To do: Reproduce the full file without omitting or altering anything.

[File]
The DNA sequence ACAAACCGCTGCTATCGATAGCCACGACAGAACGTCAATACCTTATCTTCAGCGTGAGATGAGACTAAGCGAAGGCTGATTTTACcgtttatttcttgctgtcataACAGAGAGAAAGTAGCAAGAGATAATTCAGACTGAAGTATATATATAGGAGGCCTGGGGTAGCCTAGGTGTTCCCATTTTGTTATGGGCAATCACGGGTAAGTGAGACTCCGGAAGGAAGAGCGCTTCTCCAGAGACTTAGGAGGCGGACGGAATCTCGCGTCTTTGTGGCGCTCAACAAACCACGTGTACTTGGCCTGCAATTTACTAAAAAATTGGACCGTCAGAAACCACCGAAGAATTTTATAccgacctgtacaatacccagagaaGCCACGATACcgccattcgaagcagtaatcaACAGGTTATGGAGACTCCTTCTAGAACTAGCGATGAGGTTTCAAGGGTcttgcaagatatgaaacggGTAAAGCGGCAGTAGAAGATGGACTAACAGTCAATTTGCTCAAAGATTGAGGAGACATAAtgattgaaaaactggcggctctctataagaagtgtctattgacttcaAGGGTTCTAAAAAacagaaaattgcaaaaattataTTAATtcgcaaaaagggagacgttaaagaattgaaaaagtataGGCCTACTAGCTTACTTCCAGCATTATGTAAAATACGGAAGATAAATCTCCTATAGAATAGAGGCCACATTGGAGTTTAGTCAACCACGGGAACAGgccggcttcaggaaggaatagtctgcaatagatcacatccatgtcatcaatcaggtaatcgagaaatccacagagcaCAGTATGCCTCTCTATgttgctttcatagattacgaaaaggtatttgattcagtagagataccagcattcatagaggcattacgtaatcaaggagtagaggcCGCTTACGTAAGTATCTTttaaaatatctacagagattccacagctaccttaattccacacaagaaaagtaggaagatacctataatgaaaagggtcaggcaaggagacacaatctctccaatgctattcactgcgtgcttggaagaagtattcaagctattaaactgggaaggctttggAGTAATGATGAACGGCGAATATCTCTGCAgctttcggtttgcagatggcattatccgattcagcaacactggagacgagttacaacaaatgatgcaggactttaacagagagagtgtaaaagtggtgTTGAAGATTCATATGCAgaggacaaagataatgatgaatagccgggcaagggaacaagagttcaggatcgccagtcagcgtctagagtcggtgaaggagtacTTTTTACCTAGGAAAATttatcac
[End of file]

The DNA sequence ACAAACCGCTGCTATCGATAGCCACGACAGAACGTCAATACCTTATCTTCAGCGTGAGATGAGACTAAGCGAAGGCTGATTTTACcgtttatttcttgctgtcataACAGAGAGAAAGTAGCAAGAGATAATTCAGACTGAAGTATATATATAGGAGGCCTGGGGTAGCCTAGGTGTTCCCATTTTGTTATGGGCAATCACGGGTAAGTGAGACTCCGGAAGGAAGAGCGCTTCTCCAGAGACTTAGGAGGCGGACGGAATCTCGCGTCTTTGTGGCGCTCAACAAACCACGTGTACTTGGCCTGCAATTTACTAAAAAATTGGACCGTCAGAAACCACCGAAGAATTTTATAccgacctgtacaatacccagagaaGCCACGATACcgccattcgaagcagtaatcaACAGGTTATGGAGACTCCTTCTAGAACTAGCGATGAGGTTTCAAGGGTcttgcaagatatgaaacggGTAAAGCGGCAGTAGAAGATGGACTAACAGTCAATTTGCTCAAAGATTGAGGAGACATAAtgattgaaaaactggcggctctctataagaagtgtctattgacttcaAGGGTTCTAAAAAacagaaaattgcaaaaattataTTAATtcgcaaaaagggagacgttaaagaattgaaaaagtataGGCCTACTAGCTTACTTCCAGCATTATGTAAAATACGGAAGATAAATCTCCTATAGAATAGAGGCCACATTGGAGTTTAGTCAACCACGGGAACAGgccggcttcaggaaggaatagtctgcaatagatcacatccatgtcatcaatcaggtaatcgagaaatccacagagcaCAGTATGCCTCTCTATgttgctttcatagattacgaaaaggtatttgattcagtagagataccagcattcatagaggcattacgtaatcaaggagtagaggcCGCTTACGTAAGTATCTTttaaaatatctacagagattccacagctaccttaattccacacaagaaaagtaggaagatacctataatgaaaagggtcaggcaaggagacacaatctctccaatgctattcactgcgtgcttggaagaagtattcaagctattaaactgggaaggctttggAGTAATGATGAACGGCGAATATCTCTGCAgctttcggtttgcagatggcattatccgattcagcaacactggagacgagttacaacaaatgatgcaggactttaacagagagagtgtaaaagtggtgTTGAAGATTCATATGCAgaggacaaagataatgatgaatagccgggcaagggaacaagagttcaggatcgccagtcagcgtctagagtcggtgaaggagtacTTTTTACCTAGGAAAATttatcac